Wednesday, December 22, 2010

Good Intentions: notes on the WPS as cause & business

Stuff you won't see on TV (Brazil v Canada)
Photo by Sereias da Vila
It's been a harrowing month for fans of women's soccer. This year's WPS champions, FC Gold Pride, folded. The team is thought to be one of the best assembled, but the club's backers were not prepared to weather more years of financial loss. The Chicago Red Stars - which has a strong fan base - announced that they were suspending operations for the upcoming season. No one expected to break even in the league's first few years, but few expected to lose the money they are losing - the league has yet to recover from the impact of global economic disaster. I think lots of us can relate to that. Other teams will come into the league but the upcoming season only features six sides, all on the east coast. That said, there may be two teams from California entering the league in two years and there are rumors of Santos supporting a US-based sister team. And much of the news on the international level is good: better competition (e.g. Brazil and Canada's recent performances in São Paolo) will make for an exciting World Cup.

As all this unfolds, sports journalists quite rightly turn their attention to the Women's Professional Soccer league and offer up their diagnoses for its rocky start. There are a lot of good takes on the league's struggles, and the more we have, the better. (All White Kit is my go-to blog for all thing women's soccer.) Of course, I'd trade those grim end-of-the-season stories for regular, consistent coverage of women's soccer throughout the season.

In the reporting on the WPS that we do have, there is one kind of observation I could do without. Noah Davis, in his mostly on-point diagnosis of the state of women's soccer in the US, points to a tweet from a Washington Post journalist:
Steve Goff...noted, "WPS is becoming a cause instead of a business. Can't sustain a pro sports league on good intentions." His thoughts echo those of many who cover the sport.
I've lost track of how many times I've read or heard some version of this statement in discussions of women's soccer, and witnessed these nods of recognition and agreement.

From Puma/WPS 2010 ad campaign
I would like to ask where this sense of "cause" is coming from, and why it feels like such a burden to these folks. The WPS marketing budget is so miniscule that one can hardly assert that any fan of women's soccer has been overwhelmed by its message. That message has, in my experience, tried in fact to stay as far from "cause" as possible. (This ad is my favorite.) But of course, the "cause" is always there in women's sports. Whether it's spoken or not.

Being a fan of women's soccer - hell, nearly any women's sport - means that some part of what you do becomes feminist, whether you identify yourself with that word or not.  I don't have a problem with feeling like the WPS is a cause. Fans actually connect around "cause" more than "business" - the cause is what gets us to the game, the business is what makes us complain about the price of the ticket.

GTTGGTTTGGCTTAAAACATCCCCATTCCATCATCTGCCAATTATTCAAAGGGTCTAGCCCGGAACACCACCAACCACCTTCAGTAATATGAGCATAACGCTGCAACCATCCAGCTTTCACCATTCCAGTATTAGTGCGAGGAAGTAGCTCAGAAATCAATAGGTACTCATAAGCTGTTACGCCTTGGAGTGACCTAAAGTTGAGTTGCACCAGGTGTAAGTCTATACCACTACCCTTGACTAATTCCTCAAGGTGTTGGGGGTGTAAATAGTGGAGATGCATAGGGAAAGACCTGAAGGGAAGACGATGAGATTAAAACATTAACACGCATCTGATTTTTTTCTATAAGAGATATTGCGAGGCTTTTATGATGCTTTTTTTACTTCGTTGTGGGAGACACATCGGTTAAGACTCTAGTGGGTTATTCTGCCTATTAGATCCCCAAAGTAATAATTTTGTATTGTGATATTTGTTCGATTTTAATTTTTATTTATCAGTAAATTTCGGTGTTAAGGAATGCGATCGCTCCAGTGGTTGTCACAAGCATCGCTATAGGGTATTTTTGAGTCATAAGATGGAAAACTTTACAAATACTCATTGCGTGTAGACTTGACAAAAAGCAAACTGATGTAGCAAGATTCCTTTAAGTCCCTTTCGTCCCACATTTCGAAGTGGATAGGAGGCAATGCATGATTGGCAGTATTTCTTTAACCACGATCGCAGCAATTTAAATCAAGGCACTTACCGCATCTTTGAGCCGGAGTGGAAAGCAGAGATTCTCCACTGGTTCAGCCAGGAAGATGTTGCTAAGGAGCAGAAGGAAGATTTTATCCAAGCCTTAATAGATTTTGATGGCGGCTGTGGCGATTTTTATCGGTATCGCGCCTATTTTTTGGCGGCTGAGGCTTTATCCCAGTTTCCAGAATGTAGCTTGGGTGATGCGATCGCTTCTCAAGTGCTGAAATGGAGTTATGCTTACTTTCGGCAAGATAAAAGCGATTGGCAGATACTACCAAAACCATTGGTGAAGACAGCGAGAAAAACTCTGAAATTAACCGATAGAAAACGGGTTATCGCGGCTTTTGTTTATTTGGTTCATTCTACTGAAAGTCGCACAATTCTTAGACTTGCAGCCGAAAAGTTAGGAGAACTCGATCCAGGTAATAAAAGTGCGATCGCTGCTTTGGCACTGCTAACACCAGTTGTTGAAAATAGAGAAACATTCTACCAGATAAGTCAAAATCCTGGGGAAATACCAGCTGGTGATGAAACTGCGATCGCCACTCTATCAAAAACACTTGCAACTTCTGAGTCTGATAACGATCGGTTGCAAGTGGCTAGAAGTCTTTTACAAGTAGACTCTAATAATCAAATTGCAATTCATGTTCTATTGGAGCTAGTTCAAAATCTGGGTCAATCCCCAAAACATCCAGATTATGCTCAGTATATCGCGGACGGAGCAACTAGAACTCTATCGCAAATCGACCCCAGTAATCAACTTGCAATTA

And there is something obnoxious about the statement "Can't sustain a pro sports league on good intentions." It is just a tweet, but it does seem to capture a broader "common sense." Let's look at the NFL as a model for what happens when you throw out "good intentions" and embrace the logic of "business." We could look at Liverpool, or any number of severely leveraged clubs. We could look at stadium development. Or FIFA. Actually - why stick to sports? We could talk global warming and the environment. Or mortgages and the housing market.

I would rather see the WPS fail than become like the NFL. I do not need women's soccer to be like the English Premier League, or like any business that makes a few people wealthy and the rest of the world poor. If we can find a way to build a league that allows women to play soccer, develop their game, and not have to work full-time in order to do that, a lot of us would be happy. Sustainable business is a cause, shaped by "good intentions" and that is nothing to be ashamed of.

If that's a killjoy for people who want to worship at the altar of the absolute corruption and greed of big time sports, well, they have plenty of other leagues that will be all too happy to make it their business to lift the burden of "cause" from their shoulders.

[See also Tanya Keith's "Can Women's Soccer Survive? Is the Wrong Question"  on her blog "Soccer...Family Style."]


  1. Was in Santa Clara last weekend and saw what remains of the Gold Pride having breakfast in a local diner. Long faces and no sense of hope was etched on these young women's faces. I was sitting with a fan and critic of the ownership and after a long passionate discussion we came to a compromise. As much as we would like to see an independent Women's league, some partnership with either the MLS, USL or NASL, where marketing/training resources and travel expenses would be shared, is a solution in a country the size of a continent. Have a Happy Holidays Jennifer

  2. Hi GatG. Maybe. I keep thinking really that strong regional pro leagues are totally respectable (but I guess that's a problem for USSF?). That, and universal, public health care - I understand that health insurance & worker's compensation are the biggest expenses for teams!

  3. It's always sport versus something: spending Sunday with your family, working, investing in retirement funds, etc. The irony lost on this rather unintelligent chump is men's sports (and all sports) are a cause.


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